Alternative title #1: Why healthcare and retail are fundamentally different industries
Alternative title #2: The customer isn’t always right
Alternative title #3: PLEASE FOR THE LOVE OF GOD STOP DEMANDING ANTIBIOTICS YOU DON’T NEED
When it comes to talking to patients about whether they need an antibiotic for their upper respiratory infection, I think I have a pretty decent spiel, wherein I spend boatloads of time talking about viral vs bacterial infections, and changes in clinical practice and evidence, and looming antibiotic resistance, and blah blah blah. Remember, last week, with that rockstar 6/6 AbxScore? I KNOW I can do this.
But as soon as I start talking, I can tell whether the patient is buying it. And yesterday, with my first URI of the day, she wasn’t buying it. Nope nope NOPE. Flat eyes, flat gaze. It looked like the effort required to avoid literally rolling her eyes at me may have been causing physical discomfort.
No big deal. I’ve been here before. And it’s okay, because I’ve been feeling like overall, this quest to reduce unnecessary antibiotic prescribing has been getting a little easier, slowly, over time, despite the occasional eye roll. Because WE’RE ALL IN THIS TOGETHER, RIGHT? And by WE, I mean all of us human beings, working together to maintain a world where antibiotics continue to functionally exist, one day at a time.
But also, and really, that WE is directed at every prescribing health care provider reading this blog right now. YES YOU.
Because sometimes I find myself reading articles like this one about the continued onward march of telemedicine, and wonder if maybe I’m on my own here.
With telemedicine, you simply log on from the comfort of your home, hand over your credit card number, and after a brief chat with a clinician, have a prescription sent conveniently to the pharmacy for you. No muss, no fuss, amirite?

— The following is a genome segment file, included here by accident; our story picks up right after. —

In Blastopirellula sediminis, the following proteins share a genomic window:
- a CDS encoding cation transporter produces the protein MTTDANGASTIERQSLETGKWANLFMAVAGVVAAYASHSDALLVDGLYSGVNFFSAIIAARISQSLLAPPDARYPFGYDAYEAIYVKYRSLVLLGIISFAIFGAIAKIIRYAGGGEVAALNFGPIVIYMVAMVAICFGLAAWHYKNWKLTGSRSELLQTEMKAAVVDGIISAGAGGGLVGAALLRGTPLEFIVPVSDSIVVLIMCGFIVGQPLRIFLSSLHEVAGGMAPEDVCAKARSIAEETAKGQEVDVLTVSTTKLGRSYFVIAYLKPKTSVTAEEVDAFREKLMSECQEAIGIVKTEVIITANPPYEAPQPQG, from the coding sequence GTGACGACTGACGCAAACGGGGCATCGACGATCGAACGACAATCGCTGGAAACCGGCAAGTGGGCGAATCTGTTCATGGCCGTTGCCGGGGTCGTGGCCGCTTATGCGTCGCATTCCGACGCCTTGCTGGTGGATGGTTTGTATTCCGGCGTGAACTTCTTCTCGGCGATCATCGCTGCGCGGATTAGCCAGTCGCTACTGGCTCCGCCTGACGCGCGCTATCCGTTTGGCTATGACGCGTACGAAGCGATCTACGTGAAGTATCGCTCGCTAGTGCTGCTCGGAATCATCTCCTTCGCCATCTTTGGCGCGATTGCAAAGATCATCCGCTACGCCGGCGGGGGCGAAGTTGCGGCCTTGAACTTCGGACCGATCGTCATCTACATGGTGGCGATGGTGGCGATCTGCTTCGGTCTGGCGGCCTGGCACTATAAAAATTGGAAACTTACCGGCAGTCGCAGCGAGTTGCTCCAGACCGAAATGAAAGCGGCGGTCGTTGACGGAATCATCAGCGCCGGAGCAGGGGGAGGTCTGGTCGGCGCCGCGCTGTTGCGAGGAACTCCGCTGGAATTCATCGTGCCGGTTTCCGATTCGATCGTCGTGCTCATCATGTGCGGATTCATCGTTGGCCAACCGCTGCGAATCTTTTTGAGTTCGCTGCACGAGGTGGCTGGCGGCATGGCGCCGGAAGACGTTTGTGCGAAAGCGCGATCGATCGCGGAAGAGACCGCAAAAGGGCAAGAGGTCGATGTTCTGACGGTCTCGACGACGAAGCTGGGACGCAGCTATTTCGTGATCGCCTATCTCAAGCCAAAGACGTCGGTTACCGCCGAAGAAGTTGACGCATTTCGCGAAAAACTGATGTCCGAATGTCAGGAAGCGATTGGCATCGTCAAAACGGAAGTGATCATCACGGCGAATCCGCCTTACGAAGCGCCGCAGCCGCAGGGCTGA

Don’t worry. It’s not like they’re doing anything risky or irresponsible. “They can prescribe antibiotics and other common drugs for strep throat, headaches, bronchitis, and urinary tract infections, but not controlled-substances, such as addictive painkillers”, says Dr. Roy Schoenberg, CEO of some telemedicine company called American Well.
So, to clarify, this service exists pretty much ONLY to prescribe antibiotics, right? I mean, that’s essentially it, yes? What other drugs could they possibly be prescribing for sore throats and bronchitis, despite the fact that the vast majority of these antibiotic prescriptions are inappropriate?
I watched their YouTube video/ad and, surprise surprise, the example they used was of a sad, snotty guy with a red nose. After logging in from his iPad and describing what sounds like every viral upper respiratory infection ever, his kindly, white haired, white coated, and very male doctor delivers his diagnosis in a voice of supreme confidence: “Acute sinusitis.” And what does he get? A prescription that will “help with your mucus”. A prescription for YOU GUESSED IT an antibiotic.